After a harrowing departure from Mali, I arrived at the Casablanca airport, delighted to find ATMs that worked and people relatively happy to give information (the French influence notwithstanding). I made it downstairs to the train station to buy my ticket to Marrakech, and from there, to Berber country in the Atlas mountains. The train wasn’t due to leave for a while, so I settled in.
I was surprised to hear American English with a bit of an accent. I started speaking with Rahul and found out his friend could not join him as planned. We agreed to go to Marrakech together. Rahul explained that he and his friend were booked for an excursion across the Atlas Mountains, to a small town, Zagora, where they would take an overnight camel trip to the desert. Not having anything particularly crucial on my calendar, I offered to accompany him.
We got off the train and took a taxi to the main square, the Medina, beyond which is a conglomeration of bazaars, restaurants, shops, craftsmen, food stalls, cart vendors and street musicians. Winding through a myriad of alleyways filled with colors, textiles, spices, and everyone wanting to sell you something, we came to our small but charming inn.
We set out to discover the square of Marrakech. An explosion of sights and sounds epitomizes the square, with carts of dates, nuts, figs and lines of fruit juice stalls. Rahul is a shopaholic; it took time to get past the first few small carpet and jewelry shops. He is also an excellent bargainer, rarely able to leave a shop without a conquest. In one of the carpet places, we were asked to stay for Moroccan tea (a heavily sugared mint tea, more commonly drunk than water), an invitation I would accept many times. We sat at one of the many picnic tables spread out over the square where different groups cooked essentially the same excellent, foods: brochettes, couscous, salads, marinated vegetables, etc. Eating is done late.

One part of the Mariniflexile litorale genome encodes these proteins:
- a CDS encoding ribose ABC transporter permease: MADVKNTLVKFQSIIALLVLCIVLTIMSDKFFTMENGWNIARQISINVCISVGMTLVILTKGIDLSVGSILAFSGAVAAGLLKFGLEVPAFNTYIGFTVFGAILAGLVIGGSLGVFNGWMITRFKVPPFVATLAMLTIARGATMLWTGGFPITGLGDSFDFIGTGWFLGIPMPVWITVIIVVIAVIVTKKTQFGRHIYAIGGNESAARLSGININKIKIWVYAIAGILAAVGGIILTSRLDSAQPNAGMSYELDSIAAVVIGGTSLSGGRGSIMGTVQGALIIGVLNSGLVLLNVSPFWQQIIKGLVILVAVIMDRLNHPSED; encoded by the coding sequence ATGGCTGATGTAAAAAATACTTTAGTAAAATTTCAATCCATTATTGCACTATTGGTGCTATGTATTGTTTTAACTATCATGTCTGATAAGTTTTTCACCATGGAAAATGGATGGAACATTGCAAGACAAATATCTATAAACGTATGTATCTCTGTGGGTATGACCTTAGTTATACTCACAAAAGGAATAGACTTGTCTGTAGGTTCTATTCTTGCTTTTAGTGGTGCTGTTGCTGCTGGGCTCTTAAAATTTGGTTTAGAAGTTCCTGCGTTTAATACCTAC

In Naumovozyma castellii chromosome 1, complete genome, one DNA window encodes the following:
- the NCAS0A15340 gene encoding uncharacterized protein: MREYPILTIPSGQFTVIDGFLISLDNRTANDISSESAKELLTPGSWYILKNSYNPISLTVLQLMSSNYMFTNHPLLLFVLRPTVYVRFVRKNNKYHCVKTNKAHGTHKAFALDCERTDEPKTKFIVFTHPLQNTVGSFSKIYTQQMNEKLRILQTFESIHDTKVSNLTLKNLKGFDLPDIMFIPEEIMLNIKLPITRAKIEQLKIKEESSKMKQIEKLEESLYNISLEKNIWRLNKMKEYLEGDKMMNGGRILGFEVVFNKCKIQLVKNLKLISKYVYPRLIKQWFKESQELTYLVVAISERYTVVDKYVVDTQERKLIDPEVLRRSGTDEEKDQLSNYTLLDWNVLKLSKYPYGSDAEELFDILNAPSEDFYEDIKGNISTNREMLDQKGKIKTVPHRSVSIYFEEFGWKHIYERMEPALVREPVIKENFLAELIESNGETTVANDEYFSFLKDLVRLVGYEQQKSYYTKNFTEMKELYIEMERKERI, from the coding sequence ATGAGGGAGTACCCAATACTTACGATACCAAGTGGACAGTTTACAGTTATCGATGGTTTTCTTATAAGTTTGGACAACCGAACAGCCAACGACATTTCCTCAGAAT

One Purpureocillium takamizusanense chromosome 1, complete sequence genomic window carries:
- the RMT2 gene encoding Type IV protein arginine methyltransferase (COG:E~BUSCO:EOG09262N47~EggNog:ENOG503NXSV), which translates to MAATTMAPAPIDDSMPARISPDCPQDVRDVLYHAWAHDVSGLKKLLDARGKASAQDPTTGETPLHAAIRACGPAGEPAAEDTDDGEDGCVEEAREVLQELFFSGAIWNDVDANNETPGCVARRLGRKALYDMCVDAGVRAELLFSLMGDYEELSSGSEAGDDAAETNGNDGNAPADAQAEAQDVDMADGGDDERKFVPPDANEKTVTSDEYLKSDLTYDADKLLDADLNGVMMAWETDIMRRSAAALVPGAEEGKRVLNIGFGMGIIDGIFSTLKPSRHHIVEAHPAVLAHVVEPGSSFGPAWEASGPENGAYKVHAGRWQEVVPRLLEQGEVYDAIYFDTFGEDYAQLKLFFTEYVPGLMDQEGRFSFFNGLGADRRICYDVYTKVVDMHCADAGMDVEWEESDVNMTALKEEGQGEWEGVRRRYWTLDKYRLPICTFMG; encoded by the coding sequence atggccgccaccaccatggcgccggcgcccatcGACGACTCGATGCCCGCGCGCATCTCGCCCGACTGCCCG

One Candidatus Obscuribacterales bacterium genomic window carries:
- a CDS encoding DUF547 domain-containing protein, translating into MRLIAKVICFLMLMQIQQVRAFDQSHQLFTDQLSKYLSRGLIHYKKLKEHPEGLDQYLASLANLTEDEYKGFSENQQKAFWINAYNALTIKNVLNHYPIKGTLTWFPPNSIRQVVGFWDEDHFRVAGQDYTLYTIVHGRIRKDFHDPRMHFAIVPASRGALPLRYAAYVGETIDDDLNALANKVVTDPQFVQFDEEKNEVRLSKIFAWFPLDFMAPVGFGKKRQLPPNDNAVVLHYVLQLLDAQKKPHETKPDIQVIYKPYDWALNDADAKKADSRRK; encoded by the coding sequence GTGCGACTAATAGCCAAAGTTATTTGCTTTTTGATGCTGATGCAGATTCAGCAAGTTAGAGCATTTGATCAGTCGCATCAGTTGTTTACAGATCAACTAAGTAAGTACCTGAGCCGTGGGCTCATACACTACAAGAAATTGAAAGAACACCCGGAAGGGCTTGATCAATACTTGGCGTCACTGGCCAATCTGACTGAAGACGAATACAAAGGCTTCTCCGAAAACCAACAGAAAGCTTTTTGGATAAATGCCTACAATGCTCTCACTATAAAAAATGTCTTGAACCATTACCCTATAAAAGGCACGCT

Our driver to get to Zagora was Muhammed, a popular name, so popular that every man is called Muhammed. The trip through the Atlas Mountains was nothing short of breathtaking. We stopped for tea an hour into the trip, then for lunch and later at an old Kasbah, Ait Benhaddou, which we reached by mule. At Zagora, we got on the camels. Even though it was COLD, the desert at night needs to be experienced, just for the brilliant stars. When we arrived, our camel guide brought us tea. I practiced speaking French with the man who stays at the tents, prepares the food, and makes sure we are taken care of.
The next day we took a long, beautiful and pleasant drive back to Marrakech, where I saw my first hammam – a spa for the common person, to get very clean. You shower, someone scrubs you with a rough sponge (often sea salt as well). For more money, you can get an oil massage, sometimes a variety of herbal wraps. After this sublime experience, we continued exploring and came upon a group of Berber musicians.
Berbers comprise about two-thirds of the population of Morocco. They are a mix of races: Saharan, European, Asian. They speak several dialects and are known for their crafts (particularly handwoven rugs), their spices and their hospitality. For me, however, the Berbers are the music of Morocco. You cannot be Berber and not have music. Each Berber I met (generally men – the women stay to themselves) plays several instruments. When no instrument is available, a number of things substitute.
I decided to head to Essaouira the next morning, an allegedly lovely and recommended little ocean town.
You can read more of the author's travels at her blog.